NC State Extension Publications

Description and Biology

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Chestnut brown bark beetles, Pityogenes hopkinsi, are tiny brown bark beetles that normally infest slash or broken, weakened trees or the lower limbs of healthy trees that are shaded excessively. Males bore into the bark and form a small chamber. Female beetles join the male and make long tunnels in the cambium that radiate out from the entrance hole. Females chew tiny niches in the tunnel walls and lay their eggs one to a niche. The tiny, white grubs chew tunnels that radiate away from the egg niches. When mature, the grubs pupate and some time later, new adults molt from the pupae, and each one chews through the bark to emerge. If the bark is peeled from an infested tree, the whole chamber, egg tunnels, larval tunnels and exit holes are visible in the bark and on the exposed wood.

Recently infested white pines exude sap where these beetles bore

Recently infested white pines exude sap where these beetles bore in.

Exit holes of Pityogenes hopkinsi are round and clear of sap.

Exit holes of Pityogenes hopkinsi are round and clear of sap.

Male chestnut brown bark beetles have sharp bumps on the rear.

Male chestnut brown bark beetles have sharp bumps on the rear.

Chestnut brown bark beetles are well named.

Chestnut brown bark beetles are well named.

The face of male chestnut brown bark beetles is slight convex.

The face of male chestnut brown bark beetles is slight convex.

Female chestnut brown bark beetles lack spines on the rear.

Female chestnut brown bark beetles lack spines on the rear.

The face of female chestnut brown bark beetles is concave.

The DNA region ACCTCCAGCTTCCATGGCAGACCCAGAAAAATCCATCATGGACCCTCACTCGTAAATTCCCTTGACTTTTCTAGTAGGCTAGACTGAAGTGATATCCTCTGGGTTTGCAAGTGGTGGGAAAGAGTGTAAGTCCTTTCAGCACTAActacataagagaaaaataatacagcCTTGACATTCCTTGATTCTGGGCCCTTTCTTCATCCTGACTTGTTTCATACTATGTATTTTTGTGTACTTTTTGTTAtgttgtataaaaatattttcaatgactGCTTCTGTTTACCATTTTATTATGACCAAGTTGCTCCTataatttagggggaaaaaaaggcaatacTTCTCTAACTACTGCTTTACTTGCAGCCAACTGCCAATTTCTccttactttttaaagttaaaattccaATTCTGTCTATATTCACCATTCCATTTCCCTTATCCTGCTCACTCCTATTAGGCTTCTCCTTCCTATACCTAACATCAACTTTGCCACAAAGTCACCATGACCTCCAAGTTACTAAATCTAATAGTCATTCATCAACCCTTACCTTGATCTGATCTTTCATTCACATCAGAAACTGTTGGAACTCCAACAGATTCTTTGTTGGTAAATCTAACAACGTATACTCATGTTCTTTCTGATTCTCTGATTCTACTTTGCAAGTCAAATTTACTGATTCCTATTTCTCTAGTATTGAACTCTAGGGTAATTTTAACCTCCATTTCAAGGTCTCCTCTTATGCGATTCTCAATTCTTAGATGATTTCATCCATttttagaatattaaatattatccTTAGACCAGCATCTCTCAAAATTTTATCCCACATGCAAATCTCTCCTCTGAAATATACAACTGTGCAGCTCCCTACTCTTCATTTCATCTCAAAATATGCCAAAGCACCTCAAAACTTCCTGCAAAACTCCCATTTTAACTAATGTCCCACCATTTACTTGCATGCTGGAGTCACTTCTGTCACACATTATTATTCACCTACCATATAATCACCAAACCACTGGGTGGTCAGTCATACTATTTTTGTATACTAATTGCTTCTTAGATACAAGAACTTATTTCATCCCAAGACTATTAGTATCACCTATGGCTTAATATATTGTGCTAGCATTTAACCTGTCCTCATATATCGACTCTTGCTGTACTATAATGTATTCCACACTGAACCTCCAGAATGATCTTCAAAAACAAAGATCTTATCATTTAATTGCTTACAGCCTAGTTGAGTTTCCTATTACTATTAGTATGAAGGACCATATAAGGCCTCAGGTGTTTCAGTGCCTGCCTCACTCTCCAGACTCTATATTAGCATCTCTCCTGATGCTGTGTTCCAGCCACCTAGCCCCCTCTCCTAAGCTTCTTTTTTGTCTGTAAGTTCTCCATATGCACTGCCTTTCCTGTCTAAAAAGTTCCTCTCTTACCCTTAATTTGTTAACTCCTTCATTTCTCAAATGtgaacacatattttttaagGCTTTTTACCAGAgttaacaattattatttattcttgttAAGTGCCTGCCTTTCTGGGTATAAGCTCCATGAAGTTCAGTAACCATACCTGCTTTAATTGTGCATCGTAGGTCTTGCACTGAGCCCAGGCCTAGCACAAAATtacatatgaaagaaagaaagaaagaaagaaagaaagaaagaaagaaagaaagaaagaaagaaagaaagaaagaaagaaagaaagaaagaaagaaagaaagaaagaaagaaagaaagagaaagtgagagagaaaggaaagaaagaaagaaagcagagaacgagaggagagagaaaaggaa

The face of female chestnut brown bark beetles is concave.

Host Plant

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The chestnut brown bark beetle has only been reported from white pine. Nursery stock dug during the winter for shipment in spring is sometimes suddenly infested by these beetles on the first warm day in late winter. Chestnut brown bark beetles normally infest slash or broken, weakened trees or the lower limbs of healthy trees that are shaded excessively. However, we have had several reports of this insect attacking white pines in the field as they are being dug or within one or two days of being dug if the weather is warm. The beetles seem to be very sensitive to the health of white pines and readily attack them whenever white pines are stressed and the weather is warm.

Residential Recommendation

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White pines stressed by transplanting, drought, or some other factor can be protected from chestnut brown bark beetles by spraying the trucks with permethrin or one of the other pyrethroid insecticides.

References

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For assistance with a specific problem, contact your local Cooperative Extension Center

This Factsheet has not been peer reviewed.

Author

Professor Emeritus
Entomology and Plant Pathology

Publication date: June 7, 2013
Revised: Sept. 11, 2019

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